“Green City Force is excited to be a part of this clean energy project with our partners,” said Tonya Gayle, executive director. “This groundbreaking initiative is providing affordable clean energy to low- and moderate-income residents in Brooklyn and Manhattan and addressing the gap between disenfranchised communities and sustainable careers. This project diversifies NYC’s green workforce and will help achieve the city’s climate goals.”

The customers will receive discounts on their electric bills in return for paying a subscription fee. The customer will always receive a net benefit or savings on their utility bill because the subscription fee will be 20 percent less than the full dollar value of the solar energy credits they receive.

Participating households will save money for the life of the solar panels – which is expected to be about 25 years.

Sustainable CUNY provided technical assistance, using its New York Solar Map ( to assess the solar potential of NYCHA’s rooftops.

“The City University of New York is proud to support the implementation of NYCHA’s solar program in our ongoing collaborative effort with Con Edison and city officials to provide clean renewable energy to the New York Metropolitan area and help develop the ‘green-collar’ workforce New York needs now,” said CUNY Chancellor Félix V. Matos Rodríguez.”Sustainable CUNY will continue the work of unlocking the potential of NYC’s solar energy market to help boost our beloved city’s post-Covid economy.”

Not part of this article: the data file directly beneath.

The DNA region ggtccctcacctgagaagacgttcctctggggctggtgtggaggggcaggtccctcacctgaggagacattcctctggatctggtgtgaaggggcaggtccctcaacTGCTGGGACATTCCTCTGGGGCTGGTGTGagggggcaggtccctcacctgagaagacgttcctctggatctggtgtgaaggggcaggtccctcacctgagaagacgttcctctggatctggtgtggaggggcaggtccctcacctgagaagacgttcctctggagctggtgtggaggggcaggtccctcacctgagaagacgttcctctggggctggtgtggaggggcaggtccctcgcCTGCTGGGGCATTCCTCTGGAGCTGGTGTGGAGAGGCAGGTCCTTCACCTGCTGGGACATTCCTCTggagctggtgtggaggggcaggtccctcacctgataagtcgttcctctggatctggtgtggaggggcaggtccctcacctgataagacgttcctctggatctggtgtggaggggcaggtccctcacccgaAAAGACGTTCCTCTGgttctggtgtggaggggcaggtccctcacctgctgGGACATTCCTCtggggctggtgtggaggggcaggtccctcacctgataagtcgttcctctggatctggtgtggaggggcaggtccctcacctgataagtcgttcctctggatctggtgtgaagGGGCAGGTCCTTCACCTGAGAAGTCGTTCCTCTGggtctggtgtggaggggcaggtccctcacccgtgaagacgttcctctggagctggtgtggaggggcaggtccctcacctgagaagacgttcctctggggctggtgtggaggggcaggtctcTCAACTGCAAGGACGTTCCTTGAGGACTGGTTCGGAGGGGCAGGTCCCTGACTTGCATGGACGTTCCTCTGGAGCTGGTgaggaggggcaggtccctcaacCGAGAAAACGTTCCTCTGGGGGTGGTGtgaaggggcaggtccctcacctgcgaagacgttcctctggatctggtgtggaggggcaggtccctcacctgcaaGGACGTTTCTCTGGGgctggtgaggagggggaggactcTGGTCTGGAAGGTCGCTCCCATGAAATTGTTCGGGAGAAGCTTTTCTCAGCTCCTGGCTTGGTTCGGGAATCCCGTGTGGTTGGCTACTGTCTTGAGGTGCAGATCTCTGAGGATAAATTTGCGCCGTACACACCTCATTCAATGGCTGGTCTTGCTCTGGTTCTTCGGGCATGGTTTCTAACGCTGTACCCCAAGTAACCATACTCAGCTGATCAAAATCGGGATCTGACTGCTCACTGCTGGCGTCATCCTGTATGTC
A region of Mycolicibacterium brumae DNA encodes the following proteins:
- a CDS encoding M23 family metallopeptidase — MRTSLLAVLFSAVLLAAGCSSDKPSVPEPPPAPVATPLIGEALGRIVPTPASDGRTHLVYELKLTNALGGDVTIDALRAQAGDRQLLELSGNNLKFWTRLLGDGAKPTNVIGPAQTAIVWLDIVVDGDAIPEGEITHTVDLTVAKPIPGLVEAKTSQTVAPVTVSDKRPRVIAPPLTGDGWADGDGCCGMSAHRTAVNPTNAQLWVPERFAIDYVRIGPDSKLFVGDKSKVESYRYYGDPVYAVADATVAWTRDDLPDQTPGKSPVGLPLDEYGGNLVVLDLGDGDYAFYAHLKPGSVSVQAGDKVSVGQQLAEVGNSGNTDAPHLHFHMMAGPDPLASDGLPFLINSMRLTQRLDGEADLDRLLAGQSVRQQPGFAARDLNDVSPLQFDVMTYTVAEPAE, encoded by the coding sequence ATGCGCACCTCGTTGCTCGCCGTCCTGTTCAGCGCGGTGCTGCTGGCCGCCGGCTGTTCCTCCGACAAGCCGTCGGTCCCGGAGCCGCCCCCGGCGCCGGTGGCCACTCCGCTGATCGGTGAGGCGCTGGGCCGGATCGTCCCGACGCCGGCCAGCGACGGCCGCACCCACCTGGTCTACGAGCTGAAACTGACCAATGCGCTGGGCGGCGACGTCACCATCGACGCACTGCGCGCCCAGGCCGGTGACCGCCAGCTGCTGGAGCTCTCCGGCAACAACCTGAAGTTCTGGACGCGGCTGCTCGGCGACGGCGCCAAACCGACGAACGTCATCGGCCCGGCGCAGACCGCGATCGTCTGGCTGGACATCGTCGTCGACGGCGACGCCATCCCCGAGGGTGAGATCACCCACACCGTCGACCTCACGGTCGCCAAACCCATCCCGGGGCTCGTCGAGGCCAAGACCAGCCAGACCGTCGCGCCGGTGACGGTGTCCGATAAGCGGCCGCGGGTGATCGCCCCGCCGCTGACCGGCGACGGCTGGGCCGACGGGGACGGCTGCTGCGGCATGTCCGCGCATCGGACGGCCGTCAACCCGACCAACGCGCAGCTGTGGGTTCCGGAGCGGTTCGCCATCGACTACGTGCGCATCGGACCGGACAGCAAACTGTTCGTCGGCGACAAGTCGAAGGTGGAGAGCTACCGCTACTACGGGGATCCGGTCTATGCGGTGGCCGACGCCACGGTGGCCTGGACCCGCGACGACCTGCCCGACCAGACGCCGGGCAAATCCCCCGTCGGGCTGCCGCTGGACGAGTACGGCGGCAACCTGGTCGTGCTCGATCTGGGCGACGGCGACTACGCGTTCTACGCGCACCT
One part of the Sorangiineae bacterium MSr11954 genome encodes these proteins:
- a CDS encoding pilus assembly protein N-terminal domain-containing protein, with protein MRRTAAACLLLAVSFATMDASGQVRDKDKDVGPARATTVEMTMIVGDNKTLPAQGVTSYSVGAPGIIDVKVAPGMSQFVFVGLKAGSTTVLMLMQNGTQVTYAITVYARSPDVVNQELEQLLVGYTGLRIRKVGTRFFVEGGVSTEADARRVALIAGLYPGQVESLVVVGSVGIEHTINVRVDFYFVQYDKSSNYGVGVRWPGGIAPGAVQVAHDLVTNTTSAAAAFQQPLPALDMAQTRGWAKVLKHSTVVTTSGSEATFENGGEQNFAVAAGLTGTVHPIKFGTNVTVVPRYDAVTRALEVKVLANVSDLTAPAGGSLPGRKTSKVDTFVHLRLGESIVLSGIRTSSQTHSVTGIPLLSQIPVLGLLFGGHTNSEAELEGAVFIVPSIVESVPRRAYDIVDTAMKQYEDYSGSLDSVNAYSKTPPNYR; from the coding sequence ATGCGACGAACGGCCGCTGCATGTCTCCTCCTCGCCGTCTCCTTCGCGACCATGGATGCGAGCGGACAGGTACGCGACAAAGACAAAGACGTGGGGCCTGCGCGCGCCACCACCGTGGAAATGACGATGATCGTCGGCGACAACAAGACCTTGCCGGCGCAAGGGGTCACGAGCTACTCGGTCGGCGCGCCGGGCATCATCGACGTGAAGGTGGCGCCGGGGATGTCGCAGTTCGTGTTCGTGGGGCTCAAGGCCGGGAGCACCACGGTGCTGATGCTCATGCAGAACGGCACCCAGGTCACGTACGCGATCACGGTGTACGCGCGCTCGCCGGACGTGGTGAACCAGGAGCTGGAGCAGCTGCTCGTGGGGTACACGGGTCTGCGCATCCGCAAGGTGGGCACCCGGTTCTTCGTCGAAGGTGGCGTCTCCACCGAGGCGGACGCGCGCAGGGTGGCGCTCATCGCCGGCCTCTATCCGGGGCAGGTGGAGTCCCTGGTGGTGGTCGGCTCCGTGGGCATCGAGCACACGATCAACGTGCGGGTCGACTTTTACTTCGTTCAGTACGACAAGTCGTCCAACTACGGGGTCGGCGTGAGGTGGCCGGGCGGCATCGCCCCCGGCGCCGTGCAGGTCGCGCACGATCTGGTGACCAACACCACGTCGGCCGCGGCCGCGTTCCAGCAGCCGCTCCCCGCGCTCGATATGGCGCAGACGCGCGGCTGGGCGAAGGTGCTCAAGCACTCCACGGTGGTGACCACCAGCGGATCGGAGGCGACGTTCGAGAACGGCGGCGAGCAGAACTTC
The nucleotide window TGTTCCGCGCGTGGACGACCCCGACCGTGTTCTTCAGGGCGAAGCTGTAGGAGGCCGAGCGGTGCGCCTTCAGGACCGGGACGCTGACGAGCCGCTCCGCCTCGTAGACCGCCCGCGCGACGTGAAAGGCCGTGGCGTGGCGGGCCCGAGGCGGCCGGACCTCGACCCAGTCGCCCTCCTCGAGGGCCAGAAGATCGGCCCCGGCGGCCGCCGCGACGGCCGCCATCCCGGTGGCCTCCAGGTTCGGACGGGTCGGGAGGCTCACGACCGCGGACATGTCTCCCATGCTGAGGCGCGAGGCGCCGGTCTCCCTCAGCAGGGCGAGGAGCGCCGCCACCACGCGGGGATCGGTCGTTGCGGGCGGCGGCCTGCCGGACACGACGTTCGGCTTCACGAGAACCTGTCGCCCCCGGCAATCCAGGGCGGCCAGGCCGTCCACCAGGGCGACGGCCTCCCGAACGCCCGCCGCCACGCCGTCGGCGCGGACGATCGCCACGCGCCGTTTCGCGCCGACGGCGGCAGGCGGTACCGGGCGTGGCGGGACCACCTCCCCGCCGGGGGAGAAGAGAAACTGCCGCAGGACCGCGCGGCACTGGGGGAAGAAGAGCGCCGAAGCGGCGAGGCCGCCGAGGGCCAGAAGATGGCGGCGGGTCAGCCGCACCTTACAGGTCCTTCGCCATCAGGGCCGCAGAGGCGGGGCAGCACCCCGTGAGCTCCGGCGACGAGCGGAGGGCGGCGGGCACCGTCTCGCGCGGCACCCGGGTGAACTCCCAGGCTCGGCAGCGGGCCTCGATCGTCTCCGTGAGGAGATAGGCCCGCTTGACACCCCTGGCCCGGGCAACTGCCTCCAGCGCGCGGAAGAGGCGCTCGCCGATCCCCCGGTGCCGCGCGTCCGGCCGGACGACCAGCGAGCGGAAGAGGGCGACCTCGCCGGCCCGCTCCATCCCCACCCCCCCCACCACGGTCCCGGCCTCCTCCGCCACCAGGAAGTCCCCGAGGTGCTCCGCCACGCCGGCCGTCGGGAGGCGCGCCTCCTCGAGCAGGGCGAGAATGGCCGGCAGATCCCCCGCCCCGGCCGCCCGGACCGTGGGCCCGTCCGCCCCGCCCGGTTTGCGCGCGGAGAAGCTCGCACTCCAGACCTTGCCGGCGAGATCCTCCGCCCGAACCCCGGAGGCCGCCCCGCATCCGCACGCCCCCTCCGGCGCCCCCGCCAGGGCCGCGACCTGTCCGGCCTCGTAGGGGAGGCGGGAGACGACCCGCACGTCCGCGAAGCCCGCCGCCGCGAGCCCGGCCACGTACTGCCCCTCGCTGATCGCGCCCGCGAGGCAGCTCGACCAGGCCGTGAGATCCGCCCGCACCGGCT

Con Edison encourages its customers to consider solar energy and is making the installation process faster, easier, and less expensive. 

The company recently began offering solar installers and their customers a device called Smart ConnectDER, which allows a customer to avoid the cost of upgrading the home’s circuit breaker panel and excessive electrical boxes on the side of the house.

The device can save a solar customer upwards of $1,000 and is available following a successful pilot program in 2019. Customers or installers who are interested can send an e-mail to

Con Edison customers have completed more than 36,000 rooftop projects with the capacity to produce more than 331 megawatts. Even in 2020 – a year of unprecedented health, economic and logistical challenges – Con Edison customers continued embracing solar energy, adding 5,542 arrays that can produce up to 44 megawatts.

Through its Clean Energy Businesses, Con Edison Inc. is the second largest solar producer in North America and seventh largest in the world. Adding more solar to the region’s energy mix is part of Con Edison’s Clean Energy Commitment.

Con Edison is a subsidiary of Consolidated Edison, Inc., one of the nation’s largest investor-owned energy companies, with approximately $12 billion in annual revenues and $63 billion in assets. The utility delivers electricity, natural gas and steam to 3.5 million customers in New York City and Westchester County, N.Y.